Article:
By Daniel Buckwalter

You know what’s coming in the fourth and final movement, and the temptation is to cut immediately to the 20-plus minute ending and bask in Ode to Joy.

Who wouldn’t want to?

Yet you remain still in your seat and mentally walk the disciplined path of the composer and the musicians. The release of joy in the climatic finale comes after the three-movement build up in Ludwig van Beethoven’s Symphony No. 9, his final symphony.

I was reminded of this on Dec. 10, that the windy road to music gold has its treasures, too. The three movements prior to the grand finale, “Ode to Joy,” is a majestic walk in itself, an accurate portrait of humanity that — when you take into account that the symphony was completed in 1824 — has stood the test of time magnificently.

From the often violent, hard edge and war-like first movement to the familiar and playful second movement, then the peaceful, melodic third movement, Symphony No. 9 grandly encompasses the real-world realities that we all share before the utopian aspirations of the final movement, which we also share.

It was brought to the fore by conductor Francesco Lecce-Chong and the Eugene Symphony Orchestra at the Hult Center’s Silva Concert Hall, along with the Eugene Symphony Chorus for the first time since the pandemic and four soloists.

And it was a feast for the holiday season.

Ode to Joy, of course, is what patrons at the near-packed Silva Concert Hall came to hear and relish (and it was perhaps the largest audience for a subscription Eugene Symphony concert since pandemic restrictions eased more than a year ago).

Beethoven composed the symphony late in his life after reading as a teenager the poem Ode to Joy by Friedrich Schiller. It was Schiller’s idealistic vision of mankind becoming brothers that Beethoven shared and wanted to convert into music.

Others have shared that vision, too. Ode to Joy has become an anthem for the European Union, and for a short time in the 1970s, with altered lyrics — Rise, O Voices of Rhodesia — the anthem of the African nation Rhodesia.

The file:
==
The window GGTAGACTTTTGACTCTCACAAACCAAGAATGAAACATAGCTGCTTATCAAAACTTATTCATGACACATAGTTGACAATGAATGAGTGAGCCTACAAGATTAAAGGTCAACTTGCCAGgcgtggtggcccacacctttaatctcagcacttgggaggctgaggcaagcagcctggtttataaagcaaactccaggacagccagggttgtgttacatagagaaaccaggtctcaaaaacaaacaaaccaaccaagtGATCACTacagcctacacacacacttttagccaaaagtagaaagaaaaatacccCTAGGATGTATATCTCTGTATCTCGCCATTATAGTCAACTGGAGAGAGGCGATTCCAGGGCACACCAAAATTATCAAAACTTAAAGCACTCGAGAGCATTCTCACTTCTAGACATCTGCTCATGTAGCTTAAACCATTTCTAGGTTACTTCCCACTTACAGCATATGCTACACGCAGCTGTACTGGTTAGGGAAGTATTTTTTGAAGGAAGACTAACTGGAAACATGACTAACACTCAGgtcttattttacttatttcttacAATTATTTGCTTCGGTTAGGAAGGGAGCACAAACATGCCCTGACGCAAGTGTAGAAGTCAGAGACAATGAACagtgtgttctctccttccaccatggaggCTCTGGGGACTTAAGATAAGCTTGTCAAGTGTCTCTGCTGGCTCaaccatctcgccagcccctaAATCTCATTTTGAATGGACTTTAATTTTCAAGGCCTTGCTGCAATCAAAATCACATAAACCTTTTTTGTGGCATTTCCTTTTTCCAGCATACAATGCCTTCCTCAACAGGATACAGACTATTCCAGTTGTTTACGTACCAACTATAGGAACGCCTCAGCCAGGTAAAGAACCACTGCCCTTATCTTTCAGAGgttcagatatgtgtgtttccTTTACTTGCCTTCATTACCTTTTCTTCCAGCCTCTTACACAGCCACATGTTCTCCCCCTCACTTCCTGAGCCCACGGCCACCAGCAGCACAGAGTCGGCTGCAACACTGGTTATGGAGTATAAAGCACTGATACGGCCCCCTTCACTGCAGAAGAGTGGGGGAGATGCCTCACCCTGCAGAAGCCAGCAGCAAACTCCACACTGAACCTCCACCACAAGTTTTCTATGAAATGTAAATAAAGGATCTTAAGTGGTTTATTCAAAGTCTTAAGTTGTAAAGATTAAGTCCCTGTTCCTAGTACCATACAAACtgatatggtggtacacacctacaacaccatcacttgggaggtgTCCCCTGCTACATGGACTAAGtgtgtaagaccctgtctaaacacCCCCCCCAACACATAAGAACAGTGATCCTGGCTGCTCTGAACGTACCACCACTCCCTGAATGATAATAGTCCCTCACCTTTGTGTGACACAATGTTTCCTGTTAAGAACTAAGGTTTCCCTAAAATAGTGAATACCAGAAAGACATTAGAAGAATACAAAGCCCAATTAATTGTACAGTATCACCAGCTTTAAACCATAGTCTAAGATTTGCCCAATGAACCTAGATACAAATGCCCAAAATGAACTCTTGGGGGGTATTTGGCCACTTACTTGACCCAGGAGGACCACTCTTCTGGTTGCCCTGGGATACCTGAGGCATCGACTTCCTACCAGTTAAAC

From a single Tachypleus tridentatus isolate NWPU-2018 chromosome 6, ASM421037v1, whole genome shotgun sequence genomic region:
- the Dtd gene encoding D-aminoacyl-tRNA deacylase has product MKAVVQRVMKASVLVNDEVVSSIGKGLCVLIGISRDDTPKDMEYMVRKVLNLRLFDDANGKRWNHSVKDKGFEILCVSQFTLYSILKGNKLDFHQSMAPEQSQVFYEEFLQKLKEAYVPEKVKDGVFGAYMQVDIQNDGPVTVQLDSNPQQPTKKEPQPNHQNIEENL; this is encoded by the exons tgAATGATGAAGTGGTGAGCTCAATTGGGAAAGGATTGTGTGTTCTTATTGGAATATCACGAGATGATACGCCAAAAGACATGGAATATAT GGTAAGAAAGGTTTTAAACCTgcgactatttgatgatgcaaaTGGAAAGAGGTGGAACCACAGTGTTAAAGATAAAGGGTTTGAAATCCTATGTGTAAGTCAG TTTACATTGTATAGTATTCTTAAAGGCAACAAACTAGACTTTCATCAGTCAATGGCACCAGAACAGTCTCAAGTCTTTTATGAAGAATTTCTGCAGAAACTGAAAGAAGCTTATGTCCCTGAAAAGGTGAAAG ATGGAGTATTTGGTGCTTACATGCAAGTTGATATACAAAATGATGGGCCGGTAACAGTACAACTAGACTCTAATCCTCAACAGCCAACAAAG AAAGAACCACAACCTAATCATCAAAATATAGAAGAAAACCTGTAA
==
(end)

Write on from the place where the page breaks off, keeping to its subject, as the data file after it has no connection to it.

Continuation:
The ambitious lyrics in Ode to Joy (the only sung movement in the symphony) lend themselves to visions of peaceful bliss that always seems out of our grasp, but which we all identify and strive to achieve.

It is that aspiration, especially next to the real-world realities of the previous three movements, that audience members have come to know and love, and after a robust performance on this Saturday night, the audience at Silva gave the symphony, the chorus and the soloists a well-deserved standing ovation.

Opening for Beethoven on Dec. 10 (and I always wanted to write that phrase) was Gabriella Smith, Eugene Symphony’s Project Composer-in-Residence, whose work — Field Guide — led off the night. It is a short melding of the sounds of assorted birds singing in symphonic music with full-throated joy.

Smith’s first symphony (ONE) will make its Pacific Northwest premiere with the Eugene Symphony in March.

That piece was followed by the Hallelujah chorus from Heavenly Home by Shawn Kirchner and sung with gusto by the 80-strong Eugene Symphony Chorus under the direction of Sharon Paul.

The chorus and the symphony then combined for a smaller Beethoven piece (because you can’t have enough Beethoven), Calm Sea and Prosperous Voyage.

The night, though, belonged to Beethoven’s Symphony No. 9, as it should have.

True, it is not a piece that is synonymous with the Advent season, but its message of peace and love is a kiss we can take with us this holiday season and beyond.

And it was a grand way for the Eugene Symphony Orchestra and the Eugene Symphony Chorus to say, “Merry Christmas.”